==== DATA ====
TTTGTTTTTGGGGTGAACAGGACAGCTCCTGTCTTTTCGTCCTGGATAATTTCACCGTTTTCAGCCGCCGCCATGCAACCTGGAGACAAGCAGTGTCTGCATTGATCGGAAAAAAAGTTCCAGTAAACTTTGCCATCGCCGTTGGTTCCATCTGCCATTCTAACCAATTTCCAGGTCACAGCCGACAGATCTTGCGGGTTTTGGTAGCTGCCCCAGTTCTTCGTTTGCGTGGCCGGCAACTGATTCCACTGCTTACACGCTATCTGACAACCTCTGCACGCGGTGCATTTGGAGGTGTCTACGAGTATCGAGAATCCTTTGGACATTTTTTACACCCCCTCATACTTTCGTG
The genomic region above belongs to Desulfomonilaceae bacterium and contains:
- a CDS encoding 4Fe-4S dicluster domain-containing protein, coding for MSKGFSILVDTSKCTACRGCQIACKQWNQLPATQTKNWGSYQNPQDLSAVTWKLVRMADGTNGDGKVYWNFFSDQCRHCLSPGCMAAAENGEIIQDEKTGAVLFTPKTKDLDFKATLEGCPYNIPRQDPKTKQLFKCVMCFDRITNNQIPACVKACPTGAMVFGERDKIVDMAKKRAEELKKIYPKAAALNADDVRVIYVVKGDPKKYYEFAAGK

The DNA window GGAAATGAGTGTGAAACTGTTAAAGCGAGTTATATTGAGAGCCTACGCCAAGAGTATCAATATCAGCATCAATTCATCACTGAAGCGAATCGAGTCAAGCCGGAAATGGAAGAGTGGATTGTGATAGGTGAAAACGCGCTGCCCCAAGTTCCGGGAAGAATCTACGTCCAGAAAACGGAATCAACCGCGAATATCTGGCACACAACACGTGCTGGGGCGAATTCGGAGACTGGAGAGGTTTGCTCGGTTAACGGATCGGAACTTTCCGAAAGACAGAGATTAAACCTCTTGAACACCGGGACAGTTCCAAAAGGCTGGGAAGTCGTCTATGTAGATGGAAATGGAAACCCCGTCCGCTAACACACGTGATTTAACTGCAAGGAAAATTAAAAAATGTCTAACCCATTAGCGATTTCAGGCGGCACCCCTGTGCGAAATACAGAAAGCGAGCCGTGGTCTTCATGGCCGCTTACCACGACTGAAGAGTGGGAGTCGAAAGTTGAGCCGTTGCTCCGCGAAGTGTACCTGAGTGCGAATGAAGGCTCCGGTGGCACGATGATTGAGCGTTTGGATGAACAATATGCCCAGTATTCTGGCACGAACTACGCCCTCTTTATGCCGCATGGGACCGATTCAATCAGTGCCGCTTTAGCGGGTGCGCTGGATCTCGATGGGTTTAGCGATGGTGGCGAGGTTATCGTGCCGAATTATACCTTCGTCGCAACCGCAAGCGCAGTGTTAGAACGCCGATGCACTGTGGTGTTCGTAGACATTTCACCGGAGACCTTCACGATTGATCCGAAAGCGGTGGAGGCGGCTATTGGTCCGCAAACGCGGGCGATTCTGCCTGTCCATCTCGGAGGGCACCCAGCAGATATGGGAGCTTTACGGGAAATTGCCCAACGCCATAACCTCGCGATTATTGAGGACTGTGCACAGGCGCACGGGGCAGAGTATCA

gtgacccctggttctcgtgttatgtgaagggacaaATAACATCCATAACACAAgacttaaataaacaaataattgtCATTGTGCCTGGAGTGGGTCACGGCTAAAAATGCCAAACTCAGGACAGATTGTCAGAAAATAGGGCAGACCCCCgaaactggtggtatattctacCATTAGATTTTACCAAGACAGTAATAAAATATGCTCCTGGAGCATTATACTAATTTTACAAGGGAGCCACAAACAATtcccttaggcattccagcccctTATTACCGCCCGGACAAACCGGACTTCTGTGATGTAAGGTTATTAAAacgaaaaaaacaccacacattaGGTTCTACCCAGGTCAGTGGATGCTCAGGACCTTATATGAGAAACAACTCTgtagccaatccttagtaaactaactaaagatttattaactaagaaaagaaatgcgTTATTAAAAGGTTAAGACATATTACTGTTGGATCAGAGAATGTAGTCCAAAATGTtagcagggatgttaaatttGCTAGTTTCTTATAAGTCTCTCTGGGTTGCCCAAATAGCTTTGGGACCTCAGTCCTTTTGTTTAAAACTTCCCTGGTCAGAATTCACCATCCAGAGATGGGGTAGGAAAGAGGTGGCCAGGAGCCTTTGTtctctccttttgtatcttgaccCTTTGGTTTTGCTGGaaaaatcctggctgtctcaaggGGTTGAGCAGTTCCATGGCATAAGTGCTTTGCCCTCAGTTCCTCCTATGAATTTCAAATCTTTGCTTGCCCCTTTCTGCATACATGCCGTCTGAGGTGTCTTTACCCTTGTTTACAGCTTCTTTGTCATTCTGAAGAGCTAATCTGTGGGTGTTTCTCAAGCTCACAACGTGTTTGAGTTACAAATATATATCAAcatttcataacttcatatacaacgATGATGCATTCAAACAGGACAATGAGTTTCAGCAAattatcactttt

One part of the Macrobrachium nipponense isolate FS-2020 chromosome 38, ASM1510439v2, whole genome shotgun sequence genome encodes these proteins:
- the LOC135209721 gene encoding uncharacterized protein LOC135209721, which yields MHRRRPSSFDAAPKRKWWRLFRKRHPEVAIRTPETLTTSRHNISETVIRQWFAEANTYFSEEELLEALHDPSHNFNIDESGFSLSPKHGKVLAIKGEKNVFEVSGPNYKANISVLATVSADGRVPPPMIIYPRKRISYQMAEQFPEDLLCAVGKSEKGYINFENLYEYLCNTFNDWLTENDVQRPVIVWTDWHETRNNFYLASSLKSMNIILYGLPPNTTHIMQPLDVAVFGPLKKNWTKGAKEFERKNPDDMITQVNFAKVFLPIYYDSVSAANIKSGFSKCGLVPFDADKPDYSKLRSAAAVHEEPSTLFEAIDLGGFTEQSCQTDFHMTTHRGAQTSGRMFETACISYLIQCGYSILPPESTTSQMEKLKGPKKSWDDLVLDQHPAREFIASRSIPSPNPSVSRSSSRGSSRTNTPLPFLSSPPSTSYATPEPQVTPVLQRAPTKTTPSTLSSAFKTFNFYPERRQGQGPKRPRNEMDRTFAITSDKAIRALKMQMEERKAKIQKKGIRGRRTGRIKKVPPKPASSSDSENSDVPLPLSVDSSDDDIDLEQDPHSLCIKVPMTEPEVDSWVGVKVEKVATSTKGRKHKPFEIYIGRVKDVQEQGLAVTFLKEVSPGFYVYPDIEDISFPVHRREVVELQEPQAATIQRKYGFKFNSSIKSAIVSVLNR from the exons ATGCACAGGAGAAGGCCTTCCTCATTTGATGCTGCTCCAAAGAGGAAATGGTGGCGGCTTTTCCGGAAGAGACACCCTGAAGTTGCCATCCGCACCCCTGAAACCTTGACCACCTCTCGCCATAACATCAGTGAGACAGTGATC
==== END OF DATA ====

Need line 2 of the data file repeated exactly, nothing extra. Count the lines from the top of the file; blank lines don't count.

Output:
The genomic region above belongs to Desulfomonilaceae bacterium and contains: